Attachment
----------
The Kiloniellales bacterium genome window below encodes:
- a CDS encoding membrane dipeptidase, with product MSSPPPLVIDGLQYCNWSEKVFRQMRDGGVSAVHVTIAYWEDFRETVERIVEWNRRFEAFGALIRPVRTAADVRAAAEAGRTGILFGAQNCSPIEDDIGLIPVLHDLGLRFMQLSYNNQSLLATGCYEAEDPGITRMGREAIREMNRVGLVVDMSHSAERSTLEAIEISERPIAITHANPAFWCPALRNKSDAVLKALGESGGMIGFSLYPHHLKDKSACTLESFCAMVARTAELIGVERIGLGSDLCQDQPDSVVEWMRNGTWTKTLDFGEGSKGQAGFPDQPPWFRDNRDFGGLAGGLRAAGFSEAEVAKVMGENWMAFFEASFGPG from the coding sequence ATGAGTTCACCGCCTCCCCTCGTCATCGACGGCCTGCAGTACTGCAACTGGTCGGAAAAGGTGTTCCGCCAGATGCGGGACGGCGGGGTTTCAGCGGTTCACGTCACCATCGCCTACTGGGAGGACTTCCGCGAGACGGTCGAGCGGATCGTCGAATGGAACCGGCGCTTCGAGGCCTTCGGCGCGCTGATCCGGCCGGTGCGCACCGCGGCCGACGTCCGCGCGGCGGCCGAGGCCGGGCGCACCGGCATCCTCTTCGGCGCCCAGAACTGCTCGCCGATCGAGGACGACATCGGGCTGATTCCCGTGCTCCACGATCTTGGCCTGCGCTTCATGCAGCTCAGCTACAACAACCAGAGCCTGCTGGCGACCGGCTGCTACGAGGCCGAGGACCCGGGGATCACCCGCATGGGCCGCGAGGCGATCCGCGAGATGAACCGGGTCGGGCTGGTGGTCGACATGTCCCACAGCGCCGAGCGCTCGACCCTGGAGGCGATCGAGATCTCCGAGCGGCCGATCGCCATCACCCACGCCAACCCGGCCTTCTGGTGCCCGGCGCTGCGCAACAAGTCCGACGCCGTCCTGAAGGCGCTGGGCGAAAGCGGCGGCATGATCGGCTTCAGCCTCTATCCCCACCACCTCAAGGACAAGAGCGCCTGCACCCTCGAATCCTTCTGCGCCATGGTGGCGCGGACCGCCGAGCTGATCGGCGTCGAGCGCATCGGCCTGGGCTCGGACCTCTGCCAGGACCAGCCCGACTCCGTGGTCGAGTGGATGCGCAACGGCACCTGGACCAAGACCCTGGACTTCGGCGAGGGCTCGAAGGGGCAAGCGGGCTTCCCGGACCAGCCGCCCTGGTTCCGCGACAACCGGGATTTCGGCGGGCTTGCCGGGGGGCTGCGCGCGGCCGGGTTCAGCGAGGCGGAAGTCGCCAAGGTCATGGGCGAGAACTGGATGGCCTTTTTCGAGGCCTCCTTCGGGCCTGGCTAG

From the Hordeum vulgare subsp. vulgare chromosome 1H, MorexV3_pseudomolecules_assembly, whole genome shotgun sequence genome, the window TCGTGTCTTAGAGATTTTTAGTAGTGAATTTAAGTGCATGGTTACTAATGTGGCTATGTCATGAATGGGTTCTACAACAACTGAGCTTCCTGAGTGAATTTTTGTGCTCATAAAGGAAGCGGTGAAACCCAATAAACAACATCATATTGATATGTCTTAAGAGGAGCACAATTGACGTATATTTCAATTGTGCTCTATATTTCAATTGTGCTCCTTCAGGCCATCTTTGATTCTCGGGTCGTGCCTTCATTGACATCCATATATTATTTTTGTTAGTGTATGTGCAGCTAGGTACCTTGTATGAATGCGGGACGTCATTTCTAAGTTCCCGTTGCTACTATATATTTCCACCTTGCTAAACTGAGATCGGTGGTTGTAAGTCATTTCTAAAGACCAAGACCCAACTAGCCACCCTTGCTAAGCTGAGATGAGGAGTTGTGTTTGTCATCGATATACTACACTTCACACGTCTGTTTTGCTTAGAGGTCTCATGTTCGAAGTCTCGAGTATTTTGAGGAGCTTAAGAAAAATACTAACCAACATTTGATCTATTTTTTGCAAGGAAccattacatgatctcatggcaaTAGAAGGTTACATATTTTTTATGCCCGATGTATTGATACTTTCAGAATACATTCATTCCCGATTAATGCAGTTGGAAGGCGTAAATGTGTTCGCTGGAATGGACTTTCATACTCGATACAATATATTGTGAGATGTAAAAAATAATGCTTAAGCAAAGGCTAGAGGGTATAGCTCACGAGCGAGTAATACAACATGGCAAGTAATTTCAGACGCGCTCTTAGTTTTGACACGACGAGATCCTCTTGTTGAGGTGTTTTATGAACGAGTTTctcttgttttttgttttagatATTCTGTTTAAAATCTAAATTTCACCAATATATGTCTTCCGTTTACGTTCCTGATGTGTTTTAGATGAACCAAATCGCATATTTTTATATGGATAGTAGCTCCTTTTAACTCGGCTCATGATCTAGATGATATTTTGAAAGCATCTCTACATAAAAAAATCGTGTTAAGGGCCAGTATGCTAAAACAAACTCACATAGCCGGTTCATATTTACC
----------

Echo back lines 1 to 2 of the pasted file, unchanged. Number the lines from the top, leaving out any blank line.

The Kiloniellales bacterium genome window below encodes:
- a CDS encoding membrane dipeptidase, with product MSSPPPLVIDGLQYCNWSEKVFRQMRDGGVSAVHVTIAYWEDFRETVERIVEWNRRFEAFGALIRPVRTAADVRAAAEAGRTGILFGAQNCSPIEDDIGLIPVLHDLGLRFMQLSYNNQSLLATGCYEAEDPGITRMGREAIREMNRVGLVVDMSHSAERSTLEAIEISERPIAITHANPAFWCPALRNKSDAVLKALGESGGMIGFSLYPHHLKDKSACTLESFCAMVARTAELIGVERIGLGSDLCQDQPDSVVEWMRNGTWTKTLDFGEGSKGQAGFPDQPPWFRDNRDFGGLAGGLRAAGFSEAEVAKVMGENWMAFFEASFGPG from the coding sequence ATGAGTTCACCGCCTCCCCTCGTCATCGACGGCCTGCAGTACTGCAACTGGTCGGAAAAGGTGTTCCGCCAGATGCGGGACGGCGGGGTTTCAGCGGTTCACGTCACCATCGCCTACTGGGAGGACTTCCGCGAGACGGTCGAGCGGATCGTCGAATGGAACCGGCGCTTCGAGGCCTTCGGCGCGCTGATCCGGCCGGTGCGCACCGCGGCCGACGTCCGCGCGGCGGCCGAGGCCGGGCGCACCGGCATCCTCTTCGGCGCCCAGAACTGCTCGCCGATCGAGGACGACATCGGGCTGATTCCCGTGCTCCACGATCTTGGCCTGCGCTTCATGCAGCTCAGCTACAACAACCAGAGCCTGCTGGCGACCGGCTGCTACGAGGCCGAGGACCCGGGGATCACCCGCATGGGCCGCGAGGCGATCCGCGAGATGAACCGGGTCGGGCTGGTGGTCGACATGTCCCACAGCGCCGAGCGCTCGACCCTGGAGGCGATCGAGATCTCCGAGCGGCCGATCGCCATCACCCACGCCAACCCGGCCTTCTGGTGCCCGGCGCTGCGCAACAAGTCCGACGCCGTCCTGAAGGCGCTGGGCGAAAGCGGCGGCATGATCGGCTTCAGCCTCTATCCCCACCACCTCAAGGACAAGAGCGCCTGCACCCTCGAATCCTTCTGCGCCATGGTGGCGCGGACCGCCGAGCTGATCGGCGTCGAGCGCATCGGCCTGGGCTCGGACCTCTGCCAGGACCAGCCCGACTCCGTGGTCGAGTGGATGCGCAACGGCACCTGGACCAAGACCCTGGACTTCGGCGAGGGCTCGAAGGGGCAAGCGGGCTTCCCGGACCAGCCGCCCTGGTTCCGCGACAACCGGGATTTCGGCGGGCTTGCCGGGGGGCTGCGCGCGGCCGGGTTCAGCGAGGCGGAAGTCGCCAAGGTCATGGGCGAGAACTGGATGGCCTTTTTCGAGGCCTCCTTCGGGCCTGGCTAG